HER-2 is the abbreviation for Human Epidermal Growth Factor Receptor 2. The HER-2/neu gene encodes 1 of 4 transmembrane receptor protein-tyrosine kinases that mediate cell growth, differentiation, and survival. HER-2/neu gene overexpression or amplification is found in ~20% of breast tumors and is associated with agressive disease and a higher rate of recurrence and mortality. Of 25,000 patients with HER-2/neu positive tumors have shorter disease free survival overall survival regardless of other prognostic indicators and lymph node status. Because of these factors, ASCO & CAP recommend that all tumors be tested for it.1
The serum HER-2/neu test was cleared in 2000 by the FDA for the management and monitoring of women with metastatic breast cancer, however, it should be noted that many clinical research studies have shown that women with early breast cancer can also have elevated ( greater than 15 ng/ml) serum HER-2/neu levels.
The serum HER-2/neu test is a simple blood test and it specifically measures the levels of the HER-2 protein released by the cell into the blood. Normal breast cells release the HER-2 protein into the blood. The normal level is less than 15 ng/ml. Patients should considered any number less than 15 ng/ml as normal and it doesn’t matter if the patient is 8,10, 12, or 14. The blood test is very simple and the test needs very little blood to measure the amount of the HER-2 protein in the blood. Increasing levels of the HER-2/neu protein in the blood reflects tumor progression while decreasing levels reflect response of the tumor to therapy.
ASCO does not endorse the use of any tumor markers or the HER-2/neu oncoprotein, however, in the Jan 2007 issue of the Journal of Clinical Oncology guidelines were published which provided a substantial summary of the serum HER-2/neu data indicating the importance of the test. There is a substantial amount of data and information published on the serum HER-2/neu test which patients should offer to their oncologist to read. Physicians The serum HER-2/neu test is an additional tool for managing breast cancer patients and should always be used in conjunction with other diagnostic tools. Some women that are said to be negative for a HER-2 by tissue testing (IHC or FISH) can have elevated serum HER-2 levels at the time of metastatic breast cancer. Women with elevated levels and a negative tissue test should have their original tumor re-tested by IHC or FISH or a biopsy of a metastatic tumor to check the HER-2/neu status. More education is needed to inform breast cancer oncologists, so they will know that the test is available, is standardized, is FDA cleared and is reliable. Serum HER-2/neu levels will fluctuate depending on the behavior of the tumor in response or lack of response to therapies. The test should be done on all women with metastatic breast cancer and repeated 3 or 4 times a year. The test is dynamic and changes with growth of the tumor or the shrinking of the tumor. The test is a real time test and will help physicians manage patients with HER-2 positive tumors since increasing levels reflect cancer progression while decreasing levels reflect the response of the tumor to treatment.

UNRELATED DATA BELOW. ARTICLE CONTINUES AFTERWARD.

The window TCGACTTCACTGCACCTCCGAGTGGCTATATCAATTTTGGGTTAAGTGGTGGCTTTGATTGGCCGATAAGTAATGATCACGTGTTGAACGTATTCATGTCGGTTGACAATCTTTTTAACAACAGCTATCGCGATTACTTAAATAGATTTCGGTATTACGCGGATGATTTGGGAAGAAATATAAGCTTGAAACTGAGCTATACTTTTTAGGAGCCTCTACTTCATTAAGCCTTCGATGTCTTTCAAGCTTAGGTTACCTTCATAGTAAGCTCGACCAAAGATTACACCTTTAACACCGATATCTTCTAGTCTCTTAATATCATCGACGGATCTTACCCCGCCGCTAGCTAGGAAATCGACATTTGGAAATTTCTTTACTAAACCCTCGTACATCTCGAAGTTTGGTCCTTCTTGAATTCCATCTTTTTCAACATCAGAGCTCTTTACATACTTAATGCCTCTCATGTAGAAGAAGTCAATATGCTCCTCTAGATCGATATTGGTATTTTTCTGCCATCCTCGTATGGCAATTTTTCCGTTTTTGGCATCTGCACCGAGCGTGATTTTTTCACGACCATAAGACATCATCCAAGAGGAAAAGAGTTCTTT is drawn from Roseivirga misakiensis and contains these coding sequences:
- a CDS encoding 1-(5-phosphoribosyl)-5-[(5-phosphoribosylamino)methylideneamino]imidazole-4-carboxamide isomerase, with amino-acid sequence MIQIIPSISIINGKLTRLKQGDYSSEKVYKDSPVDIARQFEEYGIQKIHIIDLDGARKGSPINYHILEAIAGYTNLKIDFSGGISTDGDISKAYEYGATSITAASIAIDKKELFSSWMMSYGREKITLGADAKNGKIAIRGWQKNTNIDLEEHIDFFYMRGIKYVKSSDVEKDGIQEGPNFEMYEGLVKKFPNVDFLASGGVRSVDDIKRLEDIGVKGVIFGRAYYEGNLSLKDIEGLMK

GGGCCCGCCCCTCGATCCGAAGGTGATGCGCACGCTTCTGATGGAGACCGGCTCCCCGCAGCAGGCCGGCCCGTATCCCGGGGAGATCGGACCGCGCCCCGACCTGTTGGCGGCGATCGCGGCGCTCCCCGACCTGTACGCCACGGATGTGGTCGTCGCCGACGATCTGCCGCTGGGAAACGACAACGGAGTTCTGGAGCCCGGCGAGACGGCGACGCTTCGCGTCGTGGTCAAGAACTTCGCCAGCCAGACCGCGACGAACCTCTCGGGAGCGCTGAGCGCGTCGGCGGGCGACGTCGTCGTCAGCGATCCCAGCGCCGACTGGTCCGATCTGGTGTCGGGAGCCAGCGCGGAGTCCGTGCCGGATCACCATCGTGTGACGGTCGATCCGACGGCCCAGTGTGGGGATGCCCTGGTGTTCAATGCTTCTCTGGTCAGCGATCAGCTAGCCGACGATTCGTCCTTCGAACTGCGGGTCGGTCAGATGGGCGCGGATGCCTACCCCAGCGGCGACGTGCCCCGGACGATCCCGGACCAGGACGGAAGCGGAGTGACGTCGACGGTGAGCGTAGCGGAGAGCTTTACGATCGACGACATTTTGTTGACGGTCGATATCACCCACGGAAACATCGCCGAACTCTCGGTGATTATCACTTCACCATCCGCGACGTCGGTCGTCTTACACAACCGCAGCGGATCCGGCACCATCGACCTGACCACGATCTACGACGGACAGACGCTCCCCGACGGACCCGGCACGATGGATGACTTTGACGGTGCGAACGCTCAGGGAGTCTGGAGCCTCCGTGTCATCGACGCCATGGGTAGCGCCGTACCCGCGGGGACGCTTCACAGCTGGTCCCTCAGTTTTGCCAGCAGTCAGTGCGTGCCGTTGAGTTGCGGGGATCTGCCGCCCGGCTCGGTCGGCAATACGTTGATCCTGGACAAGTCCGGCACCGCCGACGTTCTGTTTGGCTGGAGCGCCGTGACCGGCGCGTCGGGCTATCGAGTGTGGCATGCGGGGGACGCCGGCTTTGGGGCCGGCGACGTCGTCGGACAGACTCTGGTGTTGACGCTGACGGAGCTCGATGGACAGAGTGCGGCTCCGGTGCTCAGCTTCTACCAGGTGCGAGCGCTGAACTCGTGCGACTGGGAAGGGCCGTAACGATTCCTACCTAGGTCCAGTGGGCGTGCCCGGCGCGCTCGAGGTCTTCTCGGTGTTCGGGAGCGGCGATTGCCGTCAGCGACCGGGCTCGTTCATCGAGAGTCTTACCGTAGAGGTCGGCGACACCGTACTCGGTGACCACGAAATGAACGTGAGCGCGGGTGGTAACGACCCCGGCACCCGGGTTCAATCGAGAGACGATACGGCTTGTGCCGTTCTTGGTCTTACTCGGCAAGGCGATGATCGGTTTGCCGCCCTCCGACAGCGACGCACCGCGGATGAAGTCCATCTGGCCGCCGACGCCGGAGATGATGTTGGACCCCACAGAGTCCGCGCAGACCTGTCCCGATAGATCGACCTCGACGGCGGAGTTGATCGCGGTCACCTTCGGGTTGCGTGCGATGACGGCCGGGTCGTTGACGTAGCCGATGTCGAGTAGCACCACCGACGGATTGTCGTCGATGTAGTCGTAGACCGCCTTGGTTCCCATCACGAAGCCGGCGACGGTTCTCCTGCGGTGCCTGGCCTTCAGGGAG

1 AmericanSociety of Clinical Oncology/College of American Pathologists guideline recommendations for human epidermal growth factor receptor 2 testing in breast cancer. Arch Pathol Lab Med. 2007;131:18-43.